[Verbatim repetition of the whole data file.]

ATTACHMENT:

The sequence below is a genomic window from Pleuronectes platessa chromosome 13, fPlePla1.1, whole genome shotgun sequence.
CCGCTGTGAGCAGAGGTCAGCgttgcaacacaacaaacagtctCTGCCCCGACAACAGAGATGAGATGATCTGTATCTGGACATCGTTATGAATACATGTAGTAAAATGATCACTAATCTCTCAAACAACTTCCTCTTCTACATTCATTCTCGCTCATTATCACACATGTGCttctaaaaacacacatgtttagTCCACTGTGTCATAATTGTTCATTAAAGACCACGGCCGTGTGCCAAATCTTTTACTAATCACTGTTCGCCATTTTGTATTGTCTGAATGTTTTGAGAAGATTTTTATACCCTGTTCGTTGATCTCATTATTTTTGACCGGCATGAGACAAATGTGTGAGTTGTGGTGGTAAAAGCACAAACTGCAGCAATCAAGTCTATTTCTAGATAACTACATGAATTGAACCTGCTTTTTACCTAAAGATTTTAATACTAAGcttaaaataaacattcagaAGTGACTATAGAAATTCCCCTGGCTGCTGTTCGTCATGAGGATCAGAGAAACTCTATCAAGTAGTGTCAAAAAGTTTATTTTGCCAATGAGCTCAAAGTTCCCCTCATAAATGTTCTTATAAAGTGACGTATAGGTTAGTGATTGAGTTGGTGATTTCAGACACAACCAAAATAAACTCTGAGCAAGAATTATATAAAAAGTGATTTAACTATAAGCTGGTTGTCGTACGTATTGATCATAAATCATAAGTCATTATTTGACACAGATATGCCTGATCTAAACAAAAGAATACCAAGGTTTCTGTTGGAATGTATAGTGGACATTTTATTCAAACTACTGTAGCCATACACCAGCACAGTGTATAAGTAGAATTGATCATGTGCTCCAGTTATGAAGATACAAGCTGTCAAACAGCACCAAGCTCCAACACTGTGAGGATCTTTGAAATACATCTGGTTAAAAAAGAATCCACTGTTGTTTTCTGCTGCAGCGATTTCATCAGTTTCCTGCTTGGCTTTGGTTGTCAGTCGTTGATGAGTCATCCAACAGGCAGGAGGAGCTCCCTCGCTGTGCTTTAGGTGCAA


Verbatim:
The sequence below is a genomic window from Pleuronectes platessa chromosome 13, fPlePla1.1, whole genome shotgun sequence.
CCGCTGTGAGCAGAGGTCAGCgttgcaacacaacaaacagtctCTGCCCCGACAACAGAGATGAGATGATCTGTATCTGGACATCGTTATGAATACATGTAGTAAAATGATCACTAATCTCTCAAACAACTTCCTCTTCTACATTCATTCTCGCTCATTATCACACATGTGCttctaaaaacacacatgtttagTCCACTGTGTCATAATTGTTCATTAAAGACCACGGCCGTGTGCCAAATCTTTTACTAATCACTGTTCGCCATTTTGTATTGTCTGAATGTTTTGAGAAGATTTTTATACCCTGTTCGTTGATCTCATTATTTTTGACCGGCATGAGACAAATGTGTGAGTTGTGGTGGTAAAAGCACAAACTGCAGCAATCAAGTCTATTTCTAGATAACTACATGAATTGAACCTGCTTTTTACCTAAAGATTTTAATACTAAGcttaaaataaacattcagaAGTGACTATAGAAATTCCCCTGGCTGCTGTTCGTCATGAGGATCAGAGAAACTCTATCAAGTAGTGTCAAAAAGTTTATTTTGCCAATGAGCTCAAAGTTCCCCTCATAAATGTTCTTATAAAGTGACGTATAGGTTAGTGATTGAGTTGGTGATTTCAGACACAACCAAAATAAACTCTGAGCAAGAATTATATAAAAAGTGATTTAACTATAAGCTGGTTGTCGTACGTATTGATCATAAATCATAAGTCATTATTTGACACAGATATGCCTGATCTAAACAAAAGAATACCAAGGTTTCTGTTGGAATGTATAGTGGACATTTTATTCAAACTACTGTAGCCATACACCAGCACAGTGTATAAGTAGAATTGATCATGTGCTCCAGTTATGAAGATACAAGCTGTCAAACAGCACCAAGCTCCAACACTGTGAGGATCTTTGAAATACATCTGGTTAAAAAAGAATCCACTGTTGTTTTCTGCTGCAGCGATTTCATCAGTTTCCTGCTTGGCTTTGGTTGTCAGTCGTTGATGAGTCATCCAACAGGCAGGAGGAGCTCCCTCGCTGTGCTTTAGGTGCAA